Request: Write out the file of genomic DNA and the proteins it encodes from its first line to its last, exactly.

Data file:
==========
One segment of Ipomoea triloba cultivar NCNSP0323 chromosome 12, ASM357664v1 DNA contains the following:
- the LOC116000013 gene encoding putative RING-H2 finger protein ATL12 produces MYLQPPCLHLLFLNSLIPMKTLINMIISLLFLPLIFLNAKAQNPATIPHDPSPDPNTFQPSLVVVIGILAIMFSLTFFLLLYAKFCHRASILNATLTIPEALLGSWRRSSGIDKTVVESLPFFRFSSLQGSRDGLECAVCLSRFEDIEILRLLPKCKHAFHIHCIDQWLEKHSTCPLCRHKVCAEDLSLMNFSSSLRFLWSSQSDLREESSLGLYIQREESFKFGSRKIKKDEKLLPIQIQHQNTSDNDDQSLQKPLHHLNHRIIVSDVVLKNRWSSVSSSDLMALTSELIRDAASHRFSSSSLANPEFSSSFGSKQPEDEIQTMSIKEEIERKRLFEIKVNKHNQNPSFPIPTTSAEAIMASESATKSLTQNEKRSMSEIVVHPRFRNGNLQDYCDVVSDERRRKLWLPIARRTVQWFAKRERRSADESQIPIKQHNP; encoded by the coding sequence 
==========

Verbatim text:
One segment of Ipomoea triloba cultivar NCNSP0323 chromosome 12, ASM357664v1 DNA contains the following:
- the LOC116000013 gene encoding putative RING-H2 finger protein ATL12 produces MYLQPPCLHLLFLNSLIPMKTLINMIISLLFLPLIFLNAKAQNPATIPHDPSPDPNTFQPSLVVVIGILAIMFSLTFFLLLYAKFCHRASILNATLTIPEALLGSWRRSSGIDKTVVESLPFFRFSSLQGSRDGLECAVCLSRFEDIEILRLLPKCKHAFHIHCIDQWLEKHSTCPLCRHKVCAEDLSLMNFSSSLRFLWSSQSDLREESSLGLYIQREESFKFGSRKIKKDEKLLPIQIQHQNTSDNDDQSLQKPLHHLNHRIIVSDVVLKNRWSSVSSSDLMALTSELIRDAASHRFSSSSLANPEFSSSFGSKQPEDEIQTMSIKEEIERKRLFEIKVNKHNQNPSFPIPTTSAEAIMASESATKSLTQNEKRSMSEIVVHPRFRNGNLQDYCDVVSDERRRKLWLPIARRTVQWFAKRERRSADESQIPIKQHNP; encoded by the coding sequence 